On Saturday, August 1, approximately 70 community members and CLC supporters gathered at Ooms Conservation Area to partake in stand-up paddling, kayaking, and old-fashioned games. One of the highlights of the day was biologist Casey Tompkins’ collection of a 55-pound snapping turtle, which he estimated was approximately 65 years old! Casey’s presentation focused on common misunderstandings about the turtles, which are primarily lazy vegetarians as adults. For more information about how you can continue to enjoy Ooms this summer, click here.
Featured News and Highlights
(Scenic Hudson/Andy Martel)
Working together with farmers Eileen Wallding and Nicholas Pandjiris, Scenic Hudson and Columbia Land Conservancy (CLC) have protected 60-acre Whistle Down Farm in Claverack. Whistle Down is the latest farm to be protected through this partnership. The farm offers Community Supported Agriculture (CSA) shares and also sells at the Hudson Farmers Market.
Conserving agricultural land by purchasing conservation easements provides farmers with capital to invest in their operations and ensures the farmland will be available for the next generation of farmers. Read the full press release here.
A population of the rare/sensitive West Virginia White butterfly (Pieris virginiensis) has recently been identified at Hand Hollow Conservation Area by the New York Natural Heritage Program. The location where the butterflies were found is a moist hardwood forest patch supporting a diversity of native wildflowers, including the Broadleaf Toothwort/ Crinkleroot, the host plant for this rare butterfly’s larvae. We hope you share in our excitement about this discovery.
The presence of rare species makes it even more imperative that we control invasive species at our Conservation Areas. Garlic Mustard, an encroaching invasive plant, resembles Crinkleroot and fools the West Virginia White to lay its eggs on it. Garlic Mustard however is toxic to the larvae. If you are interested in helping CLC control invasives at our Conservation Areas, please contact Nate Davis, 518 392 5252, ext. 205.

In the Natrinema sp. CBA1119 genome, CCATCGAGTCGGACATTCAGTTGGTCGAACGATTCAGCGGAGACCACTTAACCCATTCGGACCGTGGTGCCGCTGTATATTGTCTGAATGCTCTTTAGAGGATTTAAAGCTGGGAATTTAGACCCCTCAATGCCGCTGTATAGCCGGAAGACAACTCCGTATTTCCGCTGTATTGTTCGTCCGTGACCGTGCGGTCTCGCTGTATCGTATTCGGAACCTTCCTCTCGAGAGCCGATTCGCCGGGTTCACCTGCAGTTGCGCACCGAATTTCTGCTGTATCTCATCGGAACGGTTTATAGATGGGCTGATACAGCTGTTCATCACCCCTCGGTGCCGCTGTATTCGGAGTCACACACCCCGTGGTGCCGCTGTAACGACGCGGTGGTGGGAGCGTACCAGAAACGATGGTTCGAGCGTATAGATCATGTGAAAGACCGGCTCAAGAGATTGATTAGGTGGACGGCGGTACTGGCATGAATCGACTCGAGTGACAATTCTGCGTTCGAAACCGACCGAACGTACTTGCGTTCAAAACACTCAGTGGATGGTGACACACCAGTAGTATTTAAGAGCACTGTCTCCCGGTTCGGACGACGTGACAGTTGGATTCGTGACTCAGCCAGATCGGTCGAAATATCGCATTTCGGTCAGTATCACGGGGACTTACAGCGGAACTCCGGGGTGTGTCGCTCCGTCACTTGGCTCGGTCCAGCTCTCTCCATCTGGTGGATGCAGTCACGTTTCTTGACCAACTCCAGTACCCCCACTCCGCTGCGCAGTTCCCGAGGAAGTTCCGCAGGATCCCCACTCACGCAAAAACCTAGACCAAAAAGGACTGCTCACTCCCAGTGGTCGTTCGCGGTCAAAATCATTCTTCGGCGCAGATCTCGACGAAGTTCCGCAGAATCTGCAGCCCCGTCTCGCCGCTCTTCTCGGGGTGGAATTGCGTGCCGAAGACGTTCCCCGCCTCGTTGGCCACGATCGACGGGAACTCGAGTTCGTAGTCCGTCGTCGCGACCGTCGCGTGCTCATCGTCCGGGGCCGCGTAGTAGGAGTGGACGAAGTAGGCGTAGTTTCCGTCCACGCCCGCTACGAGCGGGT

You will notice new signage in Greenport Conservation Area’s parking area relating to closing time and the parking lot gate. This is due to some disruptive after-hours activity that we experienced, and we are making a few changes to address the problem. The Greenport gate will lock at 9:00pm throughout the summer and the lot will be subject to video surveillance. Please leave yourself plenty of time to get back to your car before the gate is secured. Vehicles in the lot after 9pm will be ticketed and/or towed. Please help us be both good stewards of the land and good neighbors to the community by following the rules posted at each of our Public Conservation Areas. Thank you.
The exhibit ‘An Artful Life on the Farm: Sculpture and Works on Paper by American Folk Artist Lavern Kelley‘ opens on July 18, 2015 at the North River Gallery, 29 Main Street, Suite 2B Chatham NY 12037, with reception from 4 – 7 pm. Thanks to the generosity of gallery owner Telesport Putsavage, 10% of the proceeds from this wonderful show will be donated to the CLC. Lavern Kelley’s (1928-1998) life on the farm started at an early age and led to his masterfully painted carvings and drawings of farm vehicles and the folks who used them. The exhibit will remain on display through August 15, 2015. Gallery hours are: Friday 12 – 7pm, Saturday 11am – 5pm, and by appointment. After the exhibit closes in Chatham, it is going to the Fenimore Art Museum in Cooperstown. Don’t miss this great exhibit and your opportunity to support CLC!
Last month, the second annual Best of Columbia County awards were handed out, and CLC was once again among the winners: the Greenport Conservation Area received the ‘Best Hiking /Biking Trails‘ award in the ‘Best of Community’ category. The event was organized and sponsored by the Register-Star, Chatham Courier and the Chamber of Commerce. Newspaper readers and Chamber members voted for their favorite organizations or businesses online and by ballot. CLC is proud to have our efforts recognized by the community the second year in a row: connecting people with the land and conserving rural land. Thank you for your vote. Keep on hiking!
by Peter Paden Published July 1, 2015 in the Register-Star
One of our grandest dreams at the Columbia Land Conservancy is that the work we do will nurture a widespread appreciation among the people of Columbia County for the scenic beauty and rich ecological and agricultural resources of the land we inhabit and a commitment to cherish and protect those resources for future generations. If enough of us truly value these things and understand their vital importance to our pocket books, our health, our environment and our quality of life, we will insist that the policies and practices that guide our economic development strategies and land use planning are designed to ensure that these special qualities will endure.